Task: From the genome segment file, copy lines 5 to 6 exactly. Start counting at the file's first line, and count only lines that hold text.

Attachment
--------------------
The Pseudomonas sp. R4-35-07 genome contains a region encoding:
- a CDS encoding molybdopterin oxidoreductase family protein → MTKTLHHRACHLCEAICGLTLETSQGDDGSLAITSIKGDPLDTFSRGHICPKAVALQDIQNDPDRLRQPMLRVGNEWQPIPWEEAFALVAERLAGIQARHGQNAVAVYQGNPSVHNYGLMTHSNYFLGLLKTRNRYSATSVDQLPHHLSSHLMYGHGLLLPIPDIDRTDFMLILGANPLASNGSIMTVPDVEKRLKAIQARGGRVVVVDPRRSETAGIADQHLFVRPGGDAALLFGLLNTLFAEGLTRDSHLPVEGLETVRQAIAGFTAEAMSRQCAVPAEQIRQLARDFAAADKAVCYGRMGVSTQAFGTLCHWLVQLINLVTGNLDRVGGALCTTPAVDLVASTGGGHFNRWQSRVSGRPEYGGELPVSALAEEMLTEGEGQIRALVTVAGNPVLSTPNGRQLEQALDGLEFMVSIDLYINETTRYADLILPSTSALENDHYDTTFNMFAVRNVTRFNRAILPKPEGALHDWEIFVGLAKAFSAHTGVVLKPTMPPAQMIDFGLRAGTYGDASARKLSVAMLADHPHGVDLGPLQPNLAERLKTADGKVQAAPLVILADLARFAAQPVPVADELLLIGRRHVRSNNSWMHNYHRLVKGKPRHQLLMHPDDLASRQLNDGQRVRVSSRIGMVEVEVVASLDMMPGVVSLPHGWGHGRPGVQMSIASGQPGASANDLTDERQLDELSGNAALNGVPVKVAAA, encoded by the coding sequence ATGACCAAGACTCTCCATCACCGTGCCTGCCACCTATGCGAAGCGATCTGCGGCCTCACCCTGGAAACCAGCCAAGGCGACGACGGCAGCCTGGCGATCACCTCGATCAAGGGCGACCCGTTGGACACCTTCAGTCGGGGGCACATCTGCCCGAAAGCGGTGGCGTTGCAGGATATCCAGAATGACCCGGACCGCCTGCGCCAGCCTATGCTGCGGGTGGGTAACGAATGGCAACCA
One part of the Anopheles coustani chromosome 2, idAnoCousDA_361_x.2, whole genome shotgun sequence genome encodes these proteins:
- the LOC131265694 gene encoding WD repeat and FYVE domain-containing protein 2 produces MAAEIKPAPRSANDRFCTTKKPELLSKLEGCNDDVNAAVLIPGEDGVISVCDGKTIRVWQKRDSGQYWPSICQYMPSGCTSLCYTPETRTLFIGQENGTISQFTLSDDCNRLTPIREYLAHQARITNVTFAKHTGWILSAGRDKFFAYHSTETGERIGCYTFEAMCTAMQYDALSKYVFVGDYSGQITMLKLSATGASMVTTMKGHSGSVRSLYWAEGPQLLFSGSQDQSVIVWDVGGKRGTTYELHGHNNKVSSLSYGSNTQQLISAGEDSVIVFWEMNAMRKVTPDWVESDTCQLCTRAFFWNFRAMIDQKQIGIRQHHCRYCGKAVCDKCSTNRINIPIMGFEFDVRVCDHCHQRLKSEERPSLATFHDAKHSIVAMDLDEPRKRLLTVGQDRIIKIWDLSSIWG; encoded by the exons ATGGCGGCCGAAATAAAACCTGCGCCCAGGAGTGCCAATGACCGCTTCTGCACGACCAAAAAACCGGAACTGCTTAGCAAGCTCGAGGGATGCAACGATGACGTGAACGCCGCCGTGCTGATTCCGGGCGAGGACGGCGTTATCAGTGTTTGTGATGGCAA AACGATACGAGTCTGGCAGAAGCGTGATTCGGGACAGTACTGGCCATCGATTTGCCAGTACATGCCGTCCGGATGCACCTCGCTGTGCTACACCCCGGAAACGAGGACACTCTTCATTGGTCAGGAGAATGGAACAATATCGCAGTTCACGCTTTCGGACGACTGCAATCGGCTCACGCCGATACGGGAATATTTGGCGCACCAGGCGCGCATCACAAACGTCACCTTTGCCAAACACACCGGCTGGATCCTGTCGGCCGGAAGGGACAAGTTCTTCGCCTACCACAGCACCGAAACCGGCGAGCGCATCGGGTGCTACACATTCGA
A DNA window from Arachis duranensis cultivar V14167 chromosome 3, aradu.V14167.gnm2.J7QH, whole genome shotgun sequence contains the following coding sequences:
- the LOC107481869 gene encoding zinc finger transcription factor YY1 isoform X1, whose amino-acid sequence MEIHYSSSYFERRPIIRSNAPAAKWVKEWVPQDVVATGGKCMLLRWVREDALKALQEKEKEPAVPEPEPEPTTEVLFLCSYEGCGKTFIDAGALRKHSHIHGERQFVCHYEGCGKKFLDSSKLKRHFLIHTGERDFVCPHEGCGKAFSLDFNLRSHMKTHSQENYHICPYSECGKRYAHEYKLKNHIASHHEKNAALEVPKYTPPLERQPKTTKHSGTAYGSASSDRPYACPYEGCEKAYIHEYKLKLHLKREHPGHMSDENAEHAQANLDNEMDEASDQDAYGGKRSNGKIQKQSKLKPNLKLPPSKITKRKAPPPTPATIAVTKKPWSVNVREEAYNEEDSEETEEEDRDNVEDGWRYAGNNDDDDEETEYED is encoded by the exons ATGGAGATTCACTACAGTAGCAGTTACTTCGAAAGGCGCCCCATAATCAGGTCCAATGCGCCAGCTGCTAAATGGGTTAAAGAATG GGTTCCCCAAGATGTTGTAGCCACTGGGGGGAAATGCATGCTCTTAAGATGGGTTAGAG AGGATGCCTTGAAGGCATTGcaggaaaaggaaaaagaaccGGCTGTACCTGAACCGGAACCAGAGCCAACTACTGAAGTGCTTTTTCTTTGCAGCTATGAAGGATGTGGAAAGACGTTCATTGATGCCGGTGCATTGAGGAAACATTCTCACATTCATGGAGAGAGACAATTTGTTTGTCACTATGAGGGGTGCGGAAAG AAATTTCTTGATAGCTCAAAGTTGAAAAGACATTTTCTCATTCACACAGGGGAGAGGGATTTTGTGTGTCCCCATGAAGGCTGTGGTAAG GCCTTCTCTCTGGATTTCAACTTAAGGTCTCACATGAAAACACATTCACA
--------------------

A DNA window from Arachis duranensis cultivar V14167 chromosome 3, aradu.V14167.gnm2.J7QH, whole genome shotgun sequence contains the following coding sequences:
- the LOC107481869 gene encoding zinc finger transcription factor YY1 isoform X1, whose amino-acid sequence MEIHYSSSYFERRPIIRSNAPAAKWVKEWVPQDVVATGGKCMLLRWVREDALKALQEKEKEPAVPEPEPEPTTEVLFLCSYEGCGKTFIDAGALRKHSHIHGERQFVCHYEGCGKKFLDSSKLKRHFLIHTGERDFVCPHEGCGKAFSLDFNLRSHMKTHSQENYHICPYSECGKRYAHEYKLKNHIASHHEKNAALEVPKYTPPLERQPKTTKHSGTAYGSASSDRPYACPYEGCEKAYIHEYKLKLHLKREHPGHMSDENAEHAQANLDNEMDEASDQDAYGGKRSNGKIQKQSKLKPNLKLPPSKITKRKAPPPTPATIAVTKKPWSVNVREEAYNEEDSEETEEEDRDNVEDGWRYAGNNDDDDEETEYED is encoded by the exons ATGGAGATTCACTACAGTAGCAGTTACTTCGAAAGGCGCCCCATAATCAGGTCCAATGCGCCAGCTGCTAAATGGGTTAAAGAATG GGTTCCCCAAGATGTTGTAGCCACTGGGGGGAAATGCATGCTCTTAAGATGGGTTAGAG AGGATGCCTTGAAGGCATTGcaggaaaaggaaaaagaaccGGCTGTACCTGAACCGGAACCAGAGCCAACTACTGAAGTGCTTTTTCTTTGCAGCTATGAAGGATGTGGAAAGACGTTCATTGATGCCGGTGCATTGAGGAAACATTCTCACATTCATGGAGAGAGACAATTTGTTTGTCACTATGAGGGGTGCGGAAAG AAATTTCTTGATAGCTCAAAGTTGAAAAGACATTTTCTCATTCACACAGGGGAGAGGGATTTTGTGTGTCCCCATGAAGGCTGTGGTAAG GCCTTCTCTCTGGATTTCAACTTAAGGTCTCACATGAAAACACATTCACA